You can program in Excel. If the questions are about the Excel formulas, then they should stay. If the questions are about achieving some functionality provided by the user-interface then it should, in most cases, be removed.

  • According to the definition the English is a programming languages for Siri, Cortana and Google Assistant. Is it programming to ask Siri to perform a task?
    – Alexander
    Commented Jul 16, 2018 at 5:23
  • @Alexander No, that’s interacting with a program using its VUI (Voice User Interface)
    – agrm
    Commented Jul 16, 2018 at 8:16
  • 1
    @agrm, Excel formulas are written via interaction with Excel spreadsheet user interface. I create a web-application through IDE interface. Your keyboard is an interface. So it's not relevant criteria for programming.
    – Alexander
    Commented Jul 16, 2018 at 8:38

If they have a formula that doesn't quite work the way they want it to, and they're looking for help on how to modify/fix it, then that's probably on-topic.

If they have a requirement and they want you to write a formula for them (or have logic in some other language that needs a transcode), that's the same as any other programming question where they haven't put in any effort.

Using that criteria, I would close the 1st and 4th question on your list, the 3rd looks fine to me, and the 2nd looks salvageable, but he has to show his work first.


While the programming definition may be grey as to whether Excel formula are programming, stepping outside of SO:

  • The online Excel community typically splits forums into programming (read VBA) and formulae. In some cases the forums specifically are VBA only.
  • Every day users of Excel in the business or home environment don't refer to themselves as programming when using Excel "normally".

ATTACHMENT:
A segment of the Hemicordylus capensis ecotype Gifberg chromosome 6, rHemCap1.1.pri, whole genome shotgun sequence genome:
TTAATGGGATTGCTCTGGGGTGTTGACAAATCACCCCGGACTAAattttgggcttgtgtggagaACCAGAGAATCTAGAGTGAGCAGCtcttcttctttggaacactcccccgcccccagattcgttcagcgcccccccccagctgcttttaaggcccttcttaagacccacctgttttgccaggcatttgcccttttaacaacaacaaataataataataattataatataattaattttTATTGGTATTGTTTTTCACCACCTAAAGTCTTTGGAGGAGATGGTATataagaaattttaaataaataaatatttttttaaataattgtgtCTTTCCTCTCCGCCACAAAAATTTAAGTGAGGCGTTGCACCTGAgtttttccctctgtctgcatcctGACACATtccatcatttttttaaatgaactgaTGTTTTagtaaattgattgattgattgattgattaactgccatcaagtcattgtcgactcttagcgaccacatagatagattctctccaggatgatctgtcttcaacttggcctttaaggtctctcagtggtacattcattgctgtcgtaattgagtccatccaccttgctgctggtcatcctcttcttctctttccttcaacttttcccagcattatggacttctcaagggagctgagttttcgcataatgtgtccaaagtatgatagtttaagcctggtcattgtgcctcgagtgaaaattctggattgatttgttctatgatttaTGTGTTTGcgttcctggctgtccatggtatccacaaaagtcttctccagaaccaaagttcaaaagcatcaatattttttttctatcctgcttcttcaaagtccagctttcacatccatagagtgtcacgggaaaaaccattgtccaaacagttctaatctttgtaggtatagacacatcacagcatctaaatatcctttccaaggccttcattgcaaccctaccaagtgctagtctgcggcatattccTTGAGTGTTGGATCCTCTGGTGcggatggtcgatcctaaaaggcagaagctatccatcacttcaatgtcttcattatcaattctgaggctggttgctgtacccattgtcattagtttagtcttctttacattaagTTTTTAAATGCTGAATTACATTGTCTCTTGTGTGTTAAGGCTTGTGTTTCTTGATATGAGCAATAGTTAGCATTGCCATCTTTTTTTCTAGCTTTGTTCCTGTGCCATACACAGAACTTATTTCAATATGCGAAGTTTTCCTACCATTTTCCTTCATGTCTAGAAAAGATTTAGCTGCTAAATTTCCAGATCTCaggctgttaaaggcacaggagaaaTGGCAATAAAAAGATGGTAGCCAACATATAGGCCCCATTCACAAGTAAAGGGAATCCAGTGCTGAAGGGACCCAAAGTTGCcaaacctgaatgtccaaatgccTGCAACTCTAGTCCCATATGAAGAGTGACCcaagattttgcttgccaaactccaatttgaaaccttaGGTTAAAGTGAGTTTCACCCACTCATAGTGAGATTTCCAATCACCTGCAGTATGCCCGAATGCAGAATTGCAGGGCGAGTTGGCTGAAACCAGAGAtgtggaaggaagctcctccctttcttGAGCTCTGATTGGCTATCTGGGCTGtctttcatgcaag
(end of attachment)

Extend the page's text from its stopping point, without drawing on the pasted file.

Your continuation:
While I normally vote to close vanilla Excel formula questions on SO, I accept there are different views on this, and it is a matter of preference.

The bigger issue is raised by pnuts in a comment above - why are there VBA questions on SuperUser?

Interestingly while SO Excel formula question often get migrated to SU, the SU moderators don't accept suggestions that clear cut programming questions should be migrated to SO - which is a net loss for the askers as regardless of discussion semantics as to what constitutes programming, SO is actually where the heavy hitting Excel expertise is.

  • 3
    Spreadsheet formulas (the =SUM(A1:A10) + B42 type thing) is functional programming with unoriginal names. Sans VBA, Excel formulas are more closely related to lisp than any thing else. Related reading: Spreadsheet Programming
    – user289086
    Commented Mar 29, 2015 at 2:49
  • @MichaelT thanks for the link. I've read many of the EUSPRIG papers - interesting stuff.
    – brettdj
    Commented Mar 29, 2015 at 2:55
  • 1
    @user289086 , if Excel formula writing is spreadsheet programming, then the document creation within MS World is paper programming or printer programming.
    – Alexander
    Commented Jul 16, 2018 at 3:08

I'd challenge anyone who thinks this is not programming to get 200 reps or so in or and still have the same opinion they had before. Just because it has a GUI doesn't automatically make it off topic or not about programming.

Spreadsheets are basically data holders, specifically in a two dimensional array like format. Formula is just data manipulation. Although the feature set is relatively low, at it's core, data manipulation using formula is similar to or . I'll list some features of formula that are common in other programming languages: